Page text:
The Drum – Stop Making Ads, Start Creating Content

Our industry has come a long way from the days of every banner flashing ‘Click Here’ or ‘You’ve Won a Free iPod’, but true creativity is still being shackled by the perception that ads meant to drive performance have to look and feel a certain way. In reality, everything a brand releases to the internet plays a role in how that brand is perceived, so why is there still such a disconnect between brands’ organic and paid content? Coegi’s Savannah Westbrock argues the real future of creative is not ads but content – performance-driven, consumer-centric, and driven by cross-discipline teams.

The Drum – Your Data Strategy Can be a Community-Building Strategy

How do the world’s most beloved brands like Lego and Trader Joe’s earn lasting spots in the hearts of consumers? They use consumer data the right way, creating meaningful experiences that build relationships between individuals and the brand. Not to simply create transactions.

You can do the same (even without the theme parks or Hawaiian shirts).

Read more on The Drum:

Driving 12K Leads for a Luxury Home Appliance Brand

Brief

A luxury home ice maker brand partnered with Coegi to create a B2B2C strategy that would establish relationships with custom builders, designers, and homeowners, driving in-store visits to authorized brand dealers and growing their sales pipeline.

Highlights

12,000
Leads Generated


68%
Lift in Dealer Visits

 

Challenge

Consumers who were in-market for home appliances were easy to reach and wanted the client’s products. However, they could not buy directly from the brand. We needed to reach kitchen designers and renovators to close the awareness gap between consumers and professionals.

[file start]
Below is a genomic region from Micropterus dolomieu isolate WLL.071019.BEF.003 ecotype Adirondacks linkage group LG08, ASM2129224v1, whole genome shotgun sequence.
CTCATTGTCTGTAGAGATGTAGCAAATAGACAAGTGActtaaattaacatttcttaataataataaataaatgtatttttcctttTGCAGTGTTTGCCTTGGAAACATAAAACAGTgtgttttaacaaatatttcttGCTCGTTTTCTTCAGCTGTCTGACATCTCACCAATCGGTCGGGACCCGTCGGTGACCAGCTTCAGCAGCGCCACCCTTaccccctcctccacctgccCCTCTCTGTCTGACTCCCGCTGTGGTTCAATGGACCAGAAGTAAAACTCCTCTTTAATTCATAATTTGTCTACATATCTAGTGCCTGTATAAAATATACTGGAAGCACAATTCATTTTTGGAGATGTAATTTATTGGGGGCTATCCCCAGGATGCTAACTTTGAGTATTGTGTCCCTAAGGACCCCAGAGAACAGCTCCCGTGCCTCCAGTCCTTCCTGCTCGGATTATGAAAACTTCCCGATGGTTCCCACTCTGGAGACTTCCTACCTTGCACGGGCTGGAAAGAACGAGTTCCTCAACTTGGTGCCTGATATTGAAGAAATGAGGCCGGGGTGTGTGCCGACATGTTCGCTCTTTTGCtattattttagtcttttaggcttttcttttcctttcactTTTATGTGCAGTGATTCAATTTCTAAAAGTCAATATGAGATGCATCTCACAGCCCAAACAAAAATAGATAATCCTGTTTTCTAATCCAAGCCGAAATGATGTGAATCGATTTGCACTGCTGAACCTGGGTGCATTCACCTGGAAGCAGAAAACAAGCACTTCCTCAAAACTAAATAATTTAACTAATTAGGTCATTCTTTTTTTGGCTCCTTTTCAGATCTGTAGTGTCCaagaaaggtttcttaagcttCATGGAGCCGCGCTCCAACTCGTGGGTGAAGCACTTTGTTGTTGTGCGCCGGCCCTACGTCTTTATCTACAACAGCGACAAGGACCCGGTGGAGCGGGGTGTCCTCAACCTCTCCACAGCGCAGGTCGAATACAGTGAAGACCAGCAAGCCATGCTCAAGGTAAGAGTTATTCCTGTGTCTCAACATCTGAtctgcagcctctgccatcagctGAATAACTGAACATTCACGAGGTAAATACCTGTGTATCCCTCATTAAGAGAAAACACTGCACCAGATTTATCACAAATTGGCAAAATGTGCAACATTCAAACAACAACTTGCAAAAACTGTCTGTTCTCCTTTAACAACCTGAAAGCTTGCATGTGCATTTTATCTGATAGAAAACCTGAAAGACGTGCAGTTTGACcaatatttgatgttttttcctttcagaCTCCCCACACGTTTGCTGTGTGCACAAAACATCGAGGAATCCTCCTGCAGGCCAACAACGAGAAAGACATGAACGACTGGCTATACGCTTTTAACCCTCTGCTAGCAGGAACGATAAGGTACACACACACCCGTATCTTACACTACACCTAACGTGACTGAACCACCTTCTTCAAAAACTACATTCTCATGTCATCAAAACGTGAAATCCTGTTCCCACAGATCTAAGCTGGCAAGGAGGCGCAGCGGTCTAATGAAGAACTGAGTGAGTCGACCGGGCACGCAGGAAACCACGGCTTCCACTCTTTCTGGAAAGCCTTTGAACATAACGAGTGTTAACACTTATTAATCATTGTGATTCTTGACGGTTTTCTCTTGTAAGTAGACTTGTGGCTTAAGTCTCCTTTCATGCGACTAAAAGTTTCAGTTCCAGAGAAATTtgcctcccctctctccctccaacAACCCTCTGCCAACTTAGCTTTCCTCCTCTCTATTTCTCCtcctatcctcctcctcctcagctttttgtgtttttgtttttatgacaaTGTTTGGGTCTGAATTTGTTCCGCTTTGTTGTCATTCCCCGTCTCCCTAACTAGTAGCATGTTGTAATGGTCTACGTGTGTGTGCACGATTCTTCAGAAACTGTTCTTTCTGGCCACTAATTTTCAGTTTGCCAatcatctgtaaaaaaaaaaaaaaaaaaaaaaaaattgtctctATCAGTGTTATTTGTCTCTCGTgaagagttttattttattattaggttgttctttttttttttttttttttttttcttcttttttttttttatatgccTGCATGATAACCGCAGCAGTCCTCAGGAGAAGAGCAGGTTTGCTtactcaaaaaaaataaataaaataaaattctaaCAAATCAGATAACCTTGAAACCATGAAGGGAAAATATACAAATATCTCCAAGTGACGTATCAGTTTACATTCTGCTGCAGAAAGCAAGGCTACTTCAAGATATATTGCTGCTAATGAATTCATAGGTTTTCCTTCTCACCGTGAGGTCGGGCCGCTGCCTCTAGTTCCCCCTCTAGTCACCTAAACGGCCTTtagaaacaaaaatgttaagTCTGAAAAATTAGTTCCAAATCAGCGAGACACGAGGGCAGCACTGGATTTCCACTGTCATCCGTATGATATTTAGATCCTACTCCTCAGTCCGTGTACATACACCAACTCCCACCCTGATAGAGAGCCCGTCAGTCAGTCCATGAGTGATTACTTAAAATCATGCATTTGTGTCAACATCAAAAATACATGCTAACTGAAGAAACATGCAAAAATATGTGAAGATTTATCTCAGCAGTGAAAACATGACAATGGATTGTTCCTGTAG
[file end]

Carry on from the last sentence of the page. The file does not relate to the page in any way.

Our team had three key questions: 

  • How can we reach this niche audience beyond traditional B2B channels?
  • How do we evaluate if we effectively reached this audience?
  • How can Coegi set up the client for long-term success with this audience?

This home designer and builder audience had proven difficult to reach online. So, we needed to expand beyond traditional B2B channels, such as LinkedIn, to drive lead generation and build a long-term CRM growth strategy for the brand. 

Solution

Building Awareness With B2B Audiences

Digital media platforms offered limited reach to build awareness among our very niche group of trade professionals. Instead, we partnered with key trade publications to leverage their email syndication lists. 

Prior to activating any digital media, Coegi worked with three leading industry publications for a three week email-blast campaign prompting website visitation. This allowed us to build a fresh, highly-qualified audience list primed through sequential messaging. 

Driving Action From In-Market B2C Audiences

We took an audience-first approach focusing on consumers already in the consideration stage for relevant products, and drove three core audience segments to find the brand’s B2B dealers: 

  • Influencers: Custom builders and designers seeking a luxury ice maker producer for clients
  • Explorers: In-market consumer audiences already considering the brand 
  • Kitchen Buyers & Remodelers: In-market audiences with a history of purchasing luxury home goods but lacked brand awareness 

Coegi used Facebook, Instagram and Pinterest to reach users actively searching for home renovation ideas and products. This was accomplished using a blend of contextual, interest, lookalike and retargeting audiences. We also used display retargeting and a paid search strategy to own branded search terms and secure top-of-page placement at final stages of the consumer journey. 

Implementing a Full-Funnel Measurement Strategy

With email serving as the awareness driver, we were able to focus on measuring core actions, such as “Dealer Locator” button clicks and contact form submissions on their website. These actions helped us evaluate if we had reached the B2B audience and then implement sequential messaging and flighting to drive conversions.